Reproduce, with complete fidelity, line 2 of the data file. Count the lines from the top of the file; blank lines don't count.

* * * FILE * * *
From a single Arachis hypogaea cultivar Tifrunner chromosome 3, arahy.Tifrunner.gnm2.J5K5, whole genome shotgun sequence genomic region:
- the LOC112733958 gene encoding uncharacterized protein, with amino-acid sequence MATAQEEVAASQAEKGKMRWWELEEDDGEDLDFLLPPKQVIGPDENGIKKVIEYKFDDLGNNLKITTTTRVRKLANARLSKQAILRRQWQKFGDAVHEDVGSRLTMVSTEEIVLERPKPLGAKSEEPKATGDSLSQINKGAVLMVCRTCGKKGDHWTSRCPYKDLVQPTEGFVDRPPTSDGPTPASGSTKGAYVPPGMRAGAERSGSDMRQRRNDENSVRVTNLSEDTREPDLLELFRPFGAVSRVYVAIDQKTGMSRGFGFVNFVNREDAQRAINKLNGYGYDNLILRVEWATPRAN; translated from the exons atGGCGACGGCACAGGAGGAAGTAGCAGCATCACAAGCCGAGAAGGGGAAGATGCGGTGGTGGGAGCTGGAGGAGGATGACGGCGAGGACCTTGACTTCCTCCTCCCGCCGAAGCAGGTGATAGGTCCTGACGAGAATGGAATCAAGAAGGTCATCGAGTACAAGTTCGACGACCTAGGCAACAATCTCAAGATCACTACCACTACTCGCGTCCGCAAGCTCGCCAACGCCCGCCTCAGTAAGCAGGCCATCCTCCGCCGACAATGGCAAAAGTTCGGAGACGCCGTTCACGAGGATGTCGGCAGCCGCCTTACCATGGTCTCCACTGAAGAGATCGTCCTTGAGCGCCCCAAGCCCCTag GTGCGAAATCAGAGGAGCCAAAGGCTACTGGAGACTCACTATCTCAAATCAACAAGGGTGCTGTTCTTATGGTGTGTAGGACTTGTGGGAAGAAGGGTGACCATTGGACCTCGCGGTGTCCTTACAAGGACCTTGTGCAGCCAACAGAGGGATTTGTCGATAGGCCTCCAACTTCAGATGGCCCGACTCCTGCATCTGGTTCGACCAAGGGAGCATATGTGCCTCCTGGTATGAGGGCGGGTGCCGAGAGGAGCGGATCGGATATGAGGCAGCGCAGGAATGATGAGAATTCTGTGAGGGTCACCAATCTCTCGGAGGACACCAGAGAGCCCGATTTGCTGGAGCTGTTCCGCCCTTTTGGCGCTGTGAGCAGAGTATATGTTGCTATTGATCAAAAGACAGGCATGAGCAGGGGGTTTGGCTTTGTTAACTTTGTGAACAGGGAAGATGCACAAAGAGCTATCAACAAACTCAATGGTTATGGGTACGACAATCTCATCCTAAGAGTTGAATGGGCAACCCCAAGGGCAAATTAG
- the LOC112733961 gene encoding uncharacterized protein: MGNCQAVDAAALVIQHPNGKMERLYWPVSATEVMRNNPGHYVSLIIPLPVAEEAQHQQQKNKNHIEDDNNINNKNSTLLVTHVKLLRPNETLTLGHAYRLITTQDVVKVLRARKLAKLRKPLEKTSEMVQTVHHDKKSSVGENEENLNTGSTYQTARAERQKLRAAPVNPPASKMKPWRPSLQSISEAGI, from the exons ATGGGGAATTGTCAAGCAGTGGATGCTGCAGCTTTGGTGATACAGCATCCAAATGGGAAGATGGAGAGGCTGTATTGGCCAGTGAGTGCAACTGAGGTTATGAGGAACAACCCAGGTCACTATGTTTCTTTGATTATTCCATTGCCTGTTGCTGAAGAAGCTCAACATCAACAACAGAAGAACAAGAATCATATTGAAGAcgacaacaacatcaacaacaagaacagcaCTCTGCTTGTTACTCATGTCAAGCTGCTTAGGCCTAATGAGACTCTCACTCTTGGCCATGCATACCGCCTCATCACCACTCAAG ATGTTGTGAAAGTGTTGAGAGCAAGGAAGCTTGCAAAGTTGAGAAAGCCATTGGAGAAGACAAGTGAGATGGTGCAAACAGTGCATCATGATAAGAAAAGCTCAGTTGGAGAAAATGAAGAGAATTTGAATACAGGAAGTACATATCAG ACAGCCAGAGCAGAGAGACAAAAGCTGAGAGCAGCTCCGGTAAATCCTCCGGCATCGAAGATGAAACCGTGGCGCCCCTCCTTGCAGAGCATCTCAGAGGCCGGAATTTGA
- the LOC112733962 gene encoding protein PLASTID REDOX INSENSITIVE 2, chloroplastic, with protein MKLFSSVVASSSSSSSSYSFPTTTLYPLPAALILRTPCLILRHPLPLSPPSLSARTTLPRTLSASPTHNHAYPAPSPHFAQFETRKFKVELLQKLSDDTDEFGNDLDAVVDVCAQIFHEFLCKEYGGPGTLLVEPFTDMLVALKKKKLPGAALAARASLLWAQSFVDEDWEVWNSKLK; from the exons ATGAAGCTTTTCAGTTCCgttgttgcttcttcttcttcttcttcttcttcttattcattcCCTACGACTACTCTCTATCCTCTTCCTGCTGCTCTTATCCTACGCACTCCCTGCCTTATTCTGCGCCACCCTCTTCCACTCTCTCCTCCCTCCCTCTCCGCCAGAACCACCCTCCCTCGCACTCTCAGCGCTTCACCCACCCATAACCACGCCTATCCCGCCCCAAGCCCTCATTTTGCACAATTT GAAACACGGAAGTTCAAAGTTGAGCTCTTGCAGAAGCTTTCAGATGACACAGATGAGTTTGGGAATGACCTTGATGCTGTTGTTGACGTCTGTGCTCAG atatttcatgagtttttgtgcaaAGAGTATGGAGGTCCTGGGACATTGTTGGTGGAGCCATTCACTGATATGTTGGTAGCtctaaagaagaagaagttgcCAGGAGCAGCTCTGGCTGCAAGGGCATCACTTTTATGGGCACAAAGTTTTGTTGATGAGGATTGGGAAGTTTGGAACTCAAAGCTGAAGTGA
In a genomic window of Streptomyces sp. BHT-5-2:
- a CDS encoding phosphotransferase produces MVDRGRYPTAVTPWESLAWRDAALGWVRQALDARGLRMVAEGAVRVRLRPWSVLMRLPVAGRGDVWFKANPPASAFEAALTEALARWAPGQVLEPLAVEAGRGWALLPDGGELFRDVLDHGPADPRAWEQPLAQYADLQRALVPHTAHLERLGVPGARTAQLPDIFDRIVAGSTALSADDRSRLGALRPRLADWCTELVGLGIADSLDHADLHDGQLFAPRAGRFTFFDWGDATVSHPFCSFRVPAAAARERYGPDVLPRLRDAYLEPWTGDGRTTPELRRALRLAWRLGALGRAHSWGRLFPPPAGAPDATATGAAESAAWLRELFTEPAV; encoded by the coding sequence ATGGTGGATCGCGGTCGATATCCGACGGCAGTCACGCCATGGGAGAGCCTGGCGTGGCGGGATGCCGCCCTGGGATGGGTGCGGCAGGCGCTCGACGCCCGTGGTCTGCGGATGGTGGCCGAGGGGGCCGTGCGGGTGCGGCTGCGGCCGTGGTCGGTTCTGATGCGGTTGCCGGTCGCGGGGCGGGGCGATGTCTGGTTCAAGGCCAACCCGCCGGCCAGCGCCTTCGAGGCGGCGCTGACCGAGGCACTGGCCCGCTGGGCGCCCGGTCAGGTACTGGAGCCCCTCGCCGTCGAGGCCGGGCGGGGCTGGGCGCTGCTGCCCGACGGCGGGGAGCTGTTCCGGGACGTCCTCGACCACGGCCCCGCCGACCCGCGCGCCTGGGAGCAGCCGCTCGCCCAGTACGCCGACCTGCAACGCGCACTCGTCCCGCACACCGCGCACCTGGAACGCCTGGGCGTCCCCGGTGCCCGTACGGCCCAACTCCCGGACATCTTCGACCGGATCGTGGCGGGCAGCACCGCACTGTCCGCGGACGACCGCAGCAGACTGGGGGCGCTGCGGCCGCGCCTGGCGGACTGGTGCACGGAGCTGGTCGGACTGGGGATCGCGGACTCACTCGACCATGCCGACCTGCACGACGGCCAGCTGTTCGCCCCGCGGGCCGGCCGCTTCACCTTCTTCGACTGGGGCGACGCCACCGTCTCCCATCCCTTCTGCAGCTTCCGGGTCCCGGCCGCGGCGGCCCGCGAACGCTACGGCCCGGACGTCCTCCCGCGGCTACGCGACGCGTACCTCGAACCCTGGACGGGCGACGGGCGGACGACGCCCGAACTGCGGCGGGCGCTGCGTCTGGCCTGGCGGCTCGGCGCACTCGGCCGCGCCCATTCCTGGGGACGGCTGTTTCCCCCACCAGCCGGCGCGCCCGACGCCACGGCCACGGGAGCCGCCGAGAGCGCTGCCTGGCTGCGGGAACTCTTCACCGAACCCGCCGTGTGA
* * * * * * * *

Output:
- the LOC112733958 gene encoding uncharacterized protein, with amino-acid sequence MATAQEEVAASQAEKGKMRWWELEEDDGEDLDFLLPPKQVIGPDENGIKKVIEYKFDDLGNNLKITTTTRVRKLANARLSKQAILRRQWQKFGDAVHEDVGSRLTMVSTEEIVLERPKPLGAKSEEPKATGDSLSQINKGAVLMVCRTCGKKGDHWTSRCPYKDLVQPTEGFVDRPPTSDGPTPASGSTKGAYVPPGMRAGAERSGSDMRQRRNDENSVRVTNLSEDTREPDLLELFRPFGAVSRVYVAIDQKTGMSRGFGFVNFVNREDAQRAINKLNGYGYDNLILRVEWATPRAN; translated from the exons atGGCGACGGCACAGGAGGAAGTAGCAGCATCACAAGCCGAGAAGGGGAAGATGCGGTGGTGGGAGCTGGAGGAGGATGACGGCGAGGACCTTGACTTCCTCCTCCCGCCGAAGCAGGTGATAGGTCCTGACGAGAATGGAATCAAGAAGGTCATCGAGTACAAGTTCGACGACCTAGGCAACAATCTCAAGATCACTACCACTACTCGCGTCCGCAAGCTCGCCAACGCCCGCCTCAGTAAGCAGGCCATCCTCCGCCGACAATGGCAAAAGTTCGGAGACGCCGTTCACGAGGATGTCGGCAGCCGCCTTACCATGGTCTCCACTGAAGAGATCGTCCTTGAGCGCCCCAAGCCCCTag GTGCGAAATCAGAGGAGCCAAAGGCTACTGGAGACTCACTATCTCAAATCAACAAGGGTGCTGTTCTTATGGTGTGTAGGACTTGTGGGAAGAAGGGTGACCATTGGACCTCGCGGTGTCCTTACAAGGACCTTGTGCAGCCAACAGAGGGATTTGTCGATAGGCCTCCAACTTCAGATGGCCCGACTCCTGCATCTGGTTCGACCAAGGGAGCATATGTGCCTCCTGGTATGAGGGCGGGTGCCGAGAGGAGCGGATCGGATATGAGGCAGCGCAGGAATGATGAGAATTCTGTGAGGGTCACCAATCTCTCGGAGGACACCAGAGAGCCCGATTTGCTGGAGCTGTTCCGCCCTTTTGGCGCTGTGAGCAGAGTATATGTTGCTATTGATCAAAAGACAGGCATGAGCAGGGGGTTTGGCTTTGTTAACTTTGTGAACAGGGAAGATGCACAAAGAGCTATCAACAAACTCAATGGTTATGGGTACGACAATCTCATCCTAAGAGTTGAATGGGCAACCCCAAGGGCAAATTAG